On you way of 272 steps, macaque monkeys come to you for foods. You can buy for them at the entrance shops before you start you 272 steps. But the best choice is not to feed them.

These tribe of monkey along your way up the steps will undoubtedly be entertaining. These monkeys feed off the steady stream of tourists and their population grow.

You may take pictures, but pay attention to your belongings! Some of these monkeys are aggressive and may rob you when you carry something that might looks like foods to them.

Those worshippers openly carry 'offering tray' have problem to bring their offering safely up the stair without being harassed by these monkey.

For tourists, do take care of your glasses, camera , keep valued belongings secured and carry NO FOOD in you hands. Those monkeys may attack you for the foods in you hands while some may rob your attractive belongings.


  Pigeons - Symbol of Peace


Arriving at the entrance square of Batu Caves, visitors are greeted by majestic structures of Hindu deities, temples and swarms of pigeons flapping just inches above.


There are hundreds of them that tamely crowd the empty space leading to the steps. Hundred pigeons on the ground feed off the steady stream of tourists. Visitors can buy RM1 worth of pigeon feed from the few shops beside.


“Feeding the Pigeons” seems to be an activity on its own in Batu Caves for the children. The pigeons were tame ! They don't fly away. You can just sit beside or walk among them. Seem only the running children can make they fly.


The Batu Caves are situated thirteen kilometers ( seven miles ) north of Kuala Lumpur City. The landmark is a sacred place for the Hindu’s in Malaysia with lot of pigeons flying around freely.

Pigeons are the symbol of peace. And Batu Caves is the most popular Hindu Shrine outside India.



 

 

 

 

 

 

 

 

Tuesday, 6 April 2010
Batu Caves

  One of the "must see" tourist attractions of Kuala Lumpur are defiantly the Batu Caves. There is a huge Golden Budda at the bottom and a Hindu temple........

The 272 steps up to the top would have been murder on me just a few weeks ago but after being tobacco free for over three weeks I handled it fine....

Aleksandar Wohl
Blogs
http://doubleroo.blogspot.com

 
     

 


How to go to Batu Caves

How to get there :

By Car

Batu Caves is located at the northern section of the Middle Ring Road II.

From Kuala Lumpur City, use Jalan Sultan Ismail (westbound) road and drive right to the end and turn into Jalan Kinabalu (northbound towards Kepong), connecting to Jalan Kuching at the Duta roundabout, connecting to Jalan Ipoh via overpass at the Kepong roundabout.

After that, look for road signs that leads you to Batu Caves or Genting Highlands. You will be exiting the road, up a ramp into a huge roundabout. At the roundabout, take the exit at 3 o'clock (3rd exit) and then keep to left.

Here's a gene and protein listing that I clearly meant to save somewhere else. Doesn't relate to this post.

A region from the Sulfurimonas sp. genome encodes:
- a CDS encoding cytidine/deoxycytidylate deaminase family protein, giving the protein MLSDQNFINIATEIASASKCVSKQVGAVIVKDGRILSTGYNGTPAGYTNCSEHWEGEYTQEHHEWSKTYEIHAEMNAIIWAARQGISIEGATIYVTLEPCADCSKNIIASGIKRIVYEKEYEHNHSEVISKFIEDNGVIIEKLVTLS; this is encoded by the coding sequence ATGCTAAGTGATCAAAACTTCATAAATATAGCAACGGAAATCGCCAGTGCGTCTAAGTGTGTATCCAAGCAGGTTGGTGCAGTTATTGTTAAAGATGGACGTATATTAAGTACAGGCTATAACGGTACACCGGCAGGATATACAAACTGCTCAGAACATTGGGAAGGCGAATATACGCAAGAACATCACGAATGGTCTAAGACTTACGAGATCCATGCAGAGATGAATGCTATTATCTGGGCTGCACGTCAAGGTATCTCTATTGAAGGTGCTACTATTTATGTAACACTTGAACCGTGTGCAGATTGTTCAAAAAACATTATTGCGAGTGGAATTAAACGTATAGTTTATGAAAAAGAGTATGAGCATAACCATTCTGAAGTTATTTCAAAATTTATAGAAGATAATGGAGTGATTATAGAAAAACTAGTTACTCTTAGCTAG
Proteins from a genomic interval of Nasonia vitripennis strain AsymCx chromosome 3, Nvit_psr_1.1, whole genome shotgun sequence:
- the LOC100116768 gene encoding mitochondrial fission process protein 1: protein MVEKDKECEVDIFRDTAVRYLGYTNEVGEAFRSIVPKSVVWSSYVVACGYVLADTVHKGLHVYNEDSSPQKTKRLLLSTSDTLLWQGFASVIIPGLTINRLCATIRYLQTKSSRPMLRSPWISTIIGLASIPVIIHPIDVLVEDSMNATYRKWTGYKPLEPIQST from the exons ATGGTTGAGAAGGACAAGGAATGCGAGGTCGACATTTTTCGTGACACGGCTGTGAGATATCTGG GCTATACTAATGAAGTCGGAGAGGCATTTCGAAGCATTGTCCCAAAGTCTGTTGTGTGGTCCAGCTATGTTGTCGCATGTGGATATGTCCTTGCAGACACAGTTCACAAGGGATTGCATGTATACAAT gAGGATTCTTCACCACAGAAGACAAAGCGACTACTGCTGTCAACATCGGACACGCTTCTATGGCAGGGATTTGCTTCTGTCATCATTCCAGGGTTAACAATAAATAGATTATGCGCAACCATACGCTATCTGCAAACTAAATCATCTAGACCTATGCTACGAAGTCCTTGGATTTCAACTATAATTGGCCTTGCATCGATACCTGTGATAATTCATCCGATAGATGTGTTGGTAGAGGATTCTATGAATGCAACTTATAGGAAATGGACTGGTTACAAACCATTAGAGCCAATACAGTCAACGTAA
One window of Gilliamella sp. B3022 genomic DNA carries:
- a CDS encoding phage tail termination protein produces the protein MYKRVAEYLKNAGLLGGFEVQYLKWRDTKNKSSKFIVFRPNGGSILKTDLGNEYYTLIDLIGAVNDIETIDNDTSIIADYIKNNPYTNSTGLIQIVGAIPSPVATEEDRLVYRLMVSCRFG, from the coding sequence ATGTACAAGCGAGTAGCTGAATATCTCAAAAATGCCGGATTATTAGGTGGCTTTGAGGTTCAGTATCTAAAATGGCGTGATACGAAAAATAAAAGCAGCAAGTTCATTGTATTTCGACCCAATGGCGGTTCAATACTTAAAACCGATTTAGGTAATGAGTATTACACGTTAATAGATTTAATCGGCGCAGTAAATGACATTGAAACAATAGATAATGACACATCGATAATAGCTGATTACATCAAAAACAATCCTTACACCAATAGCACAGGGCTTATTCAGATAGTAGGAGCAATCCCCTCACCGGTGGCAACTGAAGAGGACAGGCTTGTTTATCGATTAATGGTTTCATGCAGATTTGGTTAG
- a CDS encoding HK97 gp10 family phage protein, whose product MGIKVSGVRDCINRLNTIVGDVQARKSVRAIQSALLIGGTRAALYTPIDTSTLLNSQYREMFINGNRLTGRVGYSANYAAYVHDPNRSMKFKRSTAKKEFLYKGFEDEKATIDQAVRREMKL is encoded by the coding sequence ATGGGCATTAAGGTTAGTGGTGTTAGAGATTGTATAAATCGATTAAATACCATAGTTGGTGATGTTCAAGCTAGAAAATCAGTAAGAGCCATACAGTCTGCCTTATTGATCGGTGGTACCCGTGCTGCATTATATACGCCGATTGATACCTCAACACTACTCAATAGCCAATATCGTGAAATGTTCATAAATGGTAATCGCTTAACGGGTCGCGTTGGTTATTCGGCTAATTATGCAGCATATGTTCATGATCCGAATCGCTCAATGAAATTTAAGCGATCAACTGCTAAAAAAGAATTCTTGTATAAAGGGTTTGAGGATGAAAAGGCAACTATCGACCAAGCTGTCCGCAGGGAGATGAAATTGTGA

About one kilometer from the roundabout you are able to see Batu Caves in sight.

By Bus Cityliner

Use Cityliner bus no. 69 from Jalan Pudu or Intrakota bus no. 11D from Pasar Seni.

By Bus RAPIDKL

By using RAPIDKL, you can get reasonable and cozy transportation to Batu Cave from KL City..

From the Titiwangsa Terminal, take RapidKL bus route U6. The bus will stop at the entrance to Batu Caves. Inform the bus driver of your destination so that you will not miss pressing the bell to stop the bus.

The fare is RM2 and the ticket is a day pass for all RapidKL Uxx routes. Keep the ticket for the return journey. All you have to do is to show it to the bus driver upon boarding.

By Taxi

Take  a taxi to Batu Caves, as the site is relatively isolated.  The trip is  RM10 to RM15 under normal traffic condition

By Train

Since  2009 visitors are able to get to Batu Caves from Kuala Lumpur City by train.

The railroad beside Batu Caves is upgraded for extension of the KTM commuter train service from Sentul.


Few other Indian temples in Malaysia :


 

BATU CAVES, KUALA LUMPUR

Batu Caves is 13 Kilometers north of Kuala Lumpur . The signature feature of this Hindu cave temple is the 272 steps staircase that leads to the cave. The cave is the temple for Hindu God Lord Muruga, also known as Lord Subramaniam.

A tall golden statue of lord Muruga is standing next to the staircase to welcome visitors. It is the tallest statue of lord Muruga in the world.

Sri Maha Mariamman Temple, Kuala Lumpur

This oldest Hindu temple in Kuala Lumpur was started in 1873 by the Pillai family as a private shrine. In the late 1920s the Pillai family open the temple doors to the public and eventually handed the management over to a board of trustees. The initial temple structure was build in attap and gone through structural upgrade throughout the years. The current temple building completed in 1968. The impressive gateway to the temple (the gopuram) was completed in 1972. The new temple was consecrated in 1973.
 


   

September 23, 2014 03:00:33 PM